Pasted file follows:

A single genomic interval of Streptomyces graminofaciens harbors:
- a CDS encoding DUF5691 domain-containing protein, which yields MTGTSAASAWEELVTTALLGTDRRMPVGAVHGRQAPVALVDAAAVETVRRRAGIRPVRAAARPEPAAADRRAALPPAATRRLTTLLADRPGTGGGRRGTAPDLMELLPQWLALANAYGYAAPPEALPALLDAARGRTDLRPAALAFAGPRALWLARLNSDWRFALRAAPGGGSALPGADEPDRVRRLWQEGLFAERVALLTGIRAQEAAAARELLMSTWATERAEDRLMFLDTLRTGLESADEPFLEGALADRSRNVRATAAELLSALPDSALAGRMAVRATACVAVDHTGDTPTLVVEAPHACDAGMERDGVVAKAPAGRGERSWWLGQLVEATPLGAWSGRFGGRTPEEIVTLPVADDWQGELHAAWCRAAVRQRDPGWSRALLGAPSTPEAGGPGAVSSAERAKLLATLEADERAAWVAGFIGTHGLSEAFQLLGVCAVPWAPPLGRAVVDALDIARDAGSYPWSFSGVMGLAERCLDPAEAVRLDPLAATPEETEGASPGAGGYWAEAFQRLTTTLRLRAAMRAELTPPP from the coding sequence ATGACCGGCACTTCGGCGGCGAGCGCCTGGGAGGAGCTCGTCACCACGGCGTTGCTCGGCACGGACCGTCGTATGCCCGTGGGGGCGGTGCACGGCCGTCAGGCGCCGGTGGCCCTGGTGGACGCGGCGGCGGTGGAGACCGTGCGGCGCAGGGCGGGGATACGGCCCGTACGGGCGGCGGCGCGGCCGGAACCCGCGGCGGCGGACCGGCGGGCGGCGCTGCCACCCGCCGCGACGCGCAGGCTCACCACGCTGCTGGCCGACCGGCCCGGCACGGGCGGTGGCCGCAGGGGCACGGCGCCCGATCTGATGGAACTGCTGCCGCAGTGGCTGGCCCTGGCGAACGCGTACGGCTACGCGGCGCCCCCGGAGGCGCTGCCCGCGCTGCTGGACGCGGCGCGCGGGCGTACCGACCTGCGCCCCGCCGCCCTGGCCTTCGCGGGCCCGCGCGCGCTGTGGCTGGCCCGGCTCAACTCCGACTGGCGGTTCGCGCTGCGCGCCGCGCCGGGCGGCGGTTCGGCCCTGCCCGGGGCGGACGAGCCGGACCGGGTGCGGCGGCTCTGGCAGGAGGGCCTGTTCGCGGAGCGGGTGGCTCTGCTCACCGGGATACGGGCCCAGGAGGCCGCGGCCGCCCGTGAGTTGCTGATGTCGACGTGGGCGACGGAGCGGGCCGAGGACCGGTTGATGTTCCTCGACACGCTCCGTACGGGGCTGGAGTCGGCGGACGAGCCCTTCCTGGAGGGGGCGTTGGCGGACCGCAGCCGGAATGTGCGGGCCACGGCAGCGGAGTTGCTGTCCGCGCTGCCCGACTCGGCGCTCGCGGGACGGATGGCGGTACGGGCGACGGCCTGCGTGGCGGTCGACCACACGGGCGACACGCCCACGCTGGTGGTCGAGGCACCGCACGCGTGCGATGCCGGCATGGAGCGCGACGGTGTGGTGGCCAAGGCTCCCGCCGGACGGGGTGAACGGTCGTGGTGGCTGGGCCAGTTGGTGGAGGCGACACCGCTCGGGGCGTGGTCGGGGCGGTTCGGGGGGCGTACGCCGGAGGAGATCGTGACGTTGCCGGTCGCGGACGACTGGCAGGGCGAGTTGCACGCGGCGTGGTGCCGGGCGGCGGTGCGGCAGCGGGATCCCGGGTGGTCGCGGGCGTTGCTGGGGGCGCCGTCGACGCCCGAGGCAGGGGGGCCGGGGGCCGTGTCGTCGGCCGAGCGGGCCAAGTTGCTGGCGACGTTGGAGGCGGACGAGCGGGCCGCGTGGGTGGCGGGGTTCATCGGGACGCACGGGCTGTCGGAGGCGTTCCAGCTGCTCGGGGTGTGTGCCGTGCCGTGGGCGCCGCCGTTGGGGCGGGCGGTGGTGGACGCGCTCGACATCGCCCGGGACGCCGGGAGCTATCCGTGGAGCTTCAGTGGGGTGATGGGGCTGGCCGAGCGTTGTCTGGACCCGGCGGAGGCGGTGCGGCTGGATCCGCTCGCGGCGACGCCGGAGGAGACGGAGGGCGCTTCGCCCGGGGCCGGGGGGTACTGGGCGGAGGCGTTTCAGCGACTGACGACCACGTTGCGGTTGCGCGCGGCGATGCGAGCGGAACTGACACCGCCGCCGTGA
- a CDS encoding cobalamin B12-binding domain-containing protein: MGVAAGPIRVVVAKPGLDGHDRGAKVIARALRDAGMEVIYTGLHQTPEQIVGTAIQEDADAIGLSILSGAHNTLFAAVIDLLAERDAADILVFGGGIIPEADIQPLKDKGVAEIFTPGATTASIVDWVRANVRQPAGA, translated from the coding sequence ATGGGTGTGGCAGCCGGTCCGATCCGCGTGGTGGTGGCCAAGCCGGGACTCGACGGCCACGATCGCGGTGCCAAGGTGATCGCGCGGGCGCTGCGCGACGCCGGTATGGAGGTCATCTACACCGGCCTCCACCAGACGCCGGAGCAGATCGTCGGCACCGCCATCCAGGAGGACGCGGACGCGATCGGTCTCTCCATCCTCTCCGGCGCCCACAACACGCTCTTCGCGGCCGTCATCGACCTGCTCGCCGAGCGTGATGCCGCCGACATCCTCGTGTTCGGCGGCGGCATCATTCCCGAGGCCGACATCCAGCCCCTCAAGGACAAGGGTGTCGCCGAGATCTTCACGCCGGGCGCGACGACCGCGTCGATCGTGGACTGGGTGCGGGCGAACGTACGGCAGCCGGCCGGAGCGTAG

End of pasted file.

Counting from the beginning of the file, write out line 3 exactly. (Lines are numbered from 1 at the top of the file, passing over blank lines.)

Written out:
- a CDS encoding cobalamin B12-binding domain-containing protein: MGVAAGPIRVVVAKPGLDGHDRGAKVIARALRDAGMEVIYTGLHQTPEQIVGTAIQEDADAIGLSILSGAHNTLFAAVIDLLAERDAADILVFGGGIIPEADIQPLKDKGVAEIFTPGATTASIVDWVRANVRQPAGA, translated from the coding sequence ATGGGTGTGGCAGCCGGTCCGATCCGCGTGGTGGTGGCCAAGCCGGGACTCGACGGCCACGATCGCGGTGCCAAGGTGATCGCGCGGGCGCTGCGCGACGCCGGTATGGAGGTCATCTACACCGGCCTCCACCAGACGCCGGAGCAGATCGTCGGCACCGCCATCCAGGAGGACGCGGACGCGATCGGTCTCTCCATCCTCTCCGGCGCCCACAACACGCTCTTCGCGGCCGTCATCGACCTGCTCGCCGAGCGTGATGCCGCCGACATCCTCGTGTTCGGCGGCGGCATCATTCCCGAGGCCGACATCCAGCCCCTCAAGGACAAGGGTGTCGCCGAGATCTTCACGCCGGGCGCGACGACCGCGTCGATCGTGGACTGGGTGCGGGCGAACGTACGGCAGCCGGCCGGAGCGTAG